Can China-U.S. ties be fixed under a Biden presidency?
Updated 09:01, 21-Nov-2020
Wang Xiaonan , Zeng Ziyi

The past four years witnessed the U.S.' ill-advised departure from its four-decade-long engagement with China. Several political scientists predict a Cold War 2.0 while others still hold that the world's largest two economies can't be separated because a decoupling in the current geopolitical landscape is a price too high to pay.

A Biden presidency, however, will hardly dramatically alter the increasingly aggressive U.S. stance toward China, and most political scientists from both countries agree on this point. Over the past few decades, China has become the world's No. 1 trading partner of almost every major country. It was the world economy's primary engine after the financial crisis and this year emerged as the only major economy to register a positive growth rate amid the raging pandemic.

"China is a meteoric rising power that is actually displacing the U.S. from positions and prerogatives that America has been become accustomed to at the top of every pecking order for the past century," Graham Allison, Douglas Dillon professor of government at Harvard, said at a recent forum hosted by the Center for China and Globalization (CCG).

Rapid changes in structural powers – the relative rise of China and the relative decline of the U.S. – have created a Thucydides rivalry in the world's most important bilateral relations. And the situation has worsened significantly over the past four years.

Joe Biden speaks at a campaign stop in Miami, U.S., October 5, 2020. /AFP

Joe Biden speaks at a campaign stop in Miami, U.S., October 5, 2020. /AFP

Will Joe Biden reverse Trump's China policy after he assumes the presidency?

"Given the consensus in Washington, it's going to be nearly impossible for Joe Biden to have a new course in U.S.-China relationship," Xie Tao, professor of political science at Beijing Foreign Studies University, told CGTN.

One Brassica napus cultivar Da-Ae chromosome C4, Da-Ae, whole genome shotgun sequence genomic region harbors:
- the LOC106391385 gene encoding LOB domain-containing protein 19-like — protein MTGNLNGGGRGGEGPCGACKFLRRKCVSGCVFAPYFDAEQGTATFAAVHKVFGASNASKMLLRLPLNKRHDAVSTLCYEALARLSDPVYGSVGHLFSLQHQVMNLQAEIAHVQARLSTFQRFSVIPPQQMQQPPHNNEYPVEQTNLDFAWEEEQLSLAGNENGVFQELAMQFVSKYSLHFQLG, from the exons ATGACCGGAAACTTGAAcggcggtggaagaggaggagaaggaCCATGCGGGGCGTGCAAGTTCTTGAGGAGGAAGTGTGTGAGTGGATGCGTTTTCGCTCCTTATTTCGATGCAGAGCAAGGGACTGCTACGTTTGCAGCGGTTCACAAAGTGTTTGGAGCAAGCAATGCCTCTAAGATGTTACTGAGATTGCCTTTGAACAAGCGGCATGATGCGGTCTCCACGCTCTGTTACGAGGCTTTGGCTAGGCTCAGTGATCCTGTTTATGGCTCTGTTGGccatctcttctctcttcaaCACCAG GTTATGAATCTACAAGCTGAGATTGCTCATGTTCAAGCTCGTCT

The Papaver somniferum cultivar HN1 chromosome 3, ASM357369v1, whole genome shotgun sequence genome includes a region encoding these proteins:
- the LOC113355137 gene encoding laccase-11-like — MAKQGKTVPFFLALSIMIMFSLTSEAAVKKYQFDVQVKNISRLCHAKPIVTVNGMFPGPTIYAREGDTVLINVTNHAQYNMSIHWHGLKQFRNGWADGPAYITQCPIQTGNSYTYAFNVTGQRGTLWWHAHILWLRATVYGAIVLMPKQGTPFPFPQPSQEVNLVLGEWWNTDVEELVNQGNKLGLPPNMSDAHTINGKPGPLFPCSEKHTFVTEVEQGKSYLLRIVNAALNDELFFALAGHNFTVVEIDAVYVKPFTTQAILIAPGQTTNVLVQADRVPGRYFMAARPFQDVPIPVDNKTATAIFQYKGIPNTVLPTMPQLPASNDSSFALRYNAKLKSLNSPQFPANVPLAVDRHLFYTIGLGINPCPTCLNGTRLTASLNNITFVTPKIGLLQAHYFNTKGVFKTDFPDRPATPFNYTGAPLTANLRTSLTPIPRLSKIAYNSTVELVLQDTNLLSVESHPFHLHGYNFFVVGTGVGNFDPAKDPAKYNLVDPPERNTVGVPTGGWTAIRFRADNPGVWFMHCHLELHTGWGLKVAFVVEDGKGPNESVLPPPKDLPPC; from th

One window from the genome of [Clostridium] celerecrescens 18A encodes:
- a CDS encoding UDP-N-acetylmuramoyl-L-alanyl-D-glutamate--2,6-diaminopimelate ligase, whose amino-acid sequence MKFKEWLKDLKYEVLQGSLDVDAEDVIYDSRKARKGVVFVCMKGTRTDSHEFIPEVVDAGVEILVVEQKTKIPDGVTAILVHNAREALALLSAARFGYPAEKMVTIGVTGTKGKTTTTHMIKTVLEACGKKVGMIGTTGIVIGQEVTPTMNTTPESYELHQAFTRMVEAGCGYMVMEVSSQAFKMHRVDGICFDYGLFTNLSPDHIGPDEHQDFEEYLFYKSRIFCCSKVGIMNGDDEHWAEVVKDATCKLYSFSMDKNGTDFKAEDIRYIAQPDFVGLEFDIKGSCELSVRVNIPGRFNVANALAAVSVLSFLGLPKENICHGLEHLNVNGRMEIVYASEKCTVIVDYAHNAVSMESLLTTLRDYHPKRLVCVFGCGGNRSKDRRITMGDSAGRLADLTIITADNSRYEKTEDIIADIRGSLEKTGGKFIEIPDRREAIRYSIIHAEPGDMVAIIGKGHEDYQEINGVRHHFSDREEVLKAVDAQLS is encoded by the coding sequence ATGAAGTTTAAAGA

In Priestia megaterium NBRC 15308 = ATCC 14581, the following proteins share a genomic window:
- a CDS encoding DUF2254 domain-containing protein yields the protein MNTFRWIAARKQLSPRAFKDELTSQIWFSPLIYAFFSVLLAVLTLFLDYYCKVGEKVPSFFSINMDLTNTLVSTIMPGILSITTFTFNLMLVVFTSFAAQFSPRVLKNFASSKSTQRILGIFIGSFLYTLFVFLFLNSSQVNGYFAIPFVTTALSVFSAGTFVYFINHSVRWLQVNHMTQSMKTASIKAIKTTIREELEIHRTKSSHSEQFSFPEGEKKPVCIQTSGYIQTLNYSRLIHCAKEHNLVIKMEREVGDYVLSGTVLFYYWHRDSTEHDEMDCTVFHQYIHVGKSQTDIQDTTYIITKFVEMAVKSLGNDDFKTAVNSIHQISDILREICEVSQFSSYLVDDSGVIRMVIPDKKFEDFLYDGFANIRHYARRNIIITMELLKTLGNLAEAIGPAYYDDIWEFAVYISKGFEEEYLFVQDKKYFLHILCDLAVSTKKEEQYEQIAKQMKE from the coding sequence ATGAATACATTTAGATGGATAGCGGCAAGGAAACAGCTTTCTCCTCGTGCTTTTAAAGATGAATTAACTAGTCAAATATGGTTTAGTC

Over the past decade, Washington's foreign policy elites have come to interpret China's rise as a challenge to the U.S.' superpower status. Despite Trump's heavily antagonistic rhetoric toward China, policymakers, including several Republicans, have criticized his approach as being ineffective.

As one of Trump's major foreign policy initiatives, trade negotiations with China were seen by many as a flop that mostly backfired on American farmers, certain businesses and consumers. More importantly, it has failed to achieve the stated objective of bringing manufacturing jobs back to the U.S.

"The Biden administration will try to demonstrate that it's tougher than the Trump administration on China - but smarter. It won't be the preoccupation fixation with a bilateral trade balance,"  said Allison, who is also the founding dean of Harvard's John F. Kennedy School of Government.

"Biden believes in multilateral efforts, alliances, multilateral institutions and initiatives," he said.

Allison pointed out that a Biden presidency will "bury" American unilateralism and focus instead on a multilateral approach to dealing with global crises such as the COVID-19 pandemic and climate change.

The test of a first-rate intelligence is the ability to hold two opposing ideas in mind at the same time and still retain the ability to function.
 -  Scott Fitzgerald

Will Biden continue Barack Obama's legacy of strategic containment when dealing with China's rise?

The U.S. began shifting its strategic resources, including its military assets to China's vicinity in 2012, when the Barack Obama administration adopted the "Rebalance to Asia" strategy as part of an effort to contain China's rising economic and military might.

Serving as vice president from 2009 to 2017, Biden was the point man on Chinese issues, traveling to the country numerous times to help garner support for Obama's policies.

Despite increased hostilities, especially in the South China Sea, bilateral relations were mainly guided by cooperation on several fronts, including trade and climate change. The two sides also kept an efficient diplomatic channel that worked out major disputes.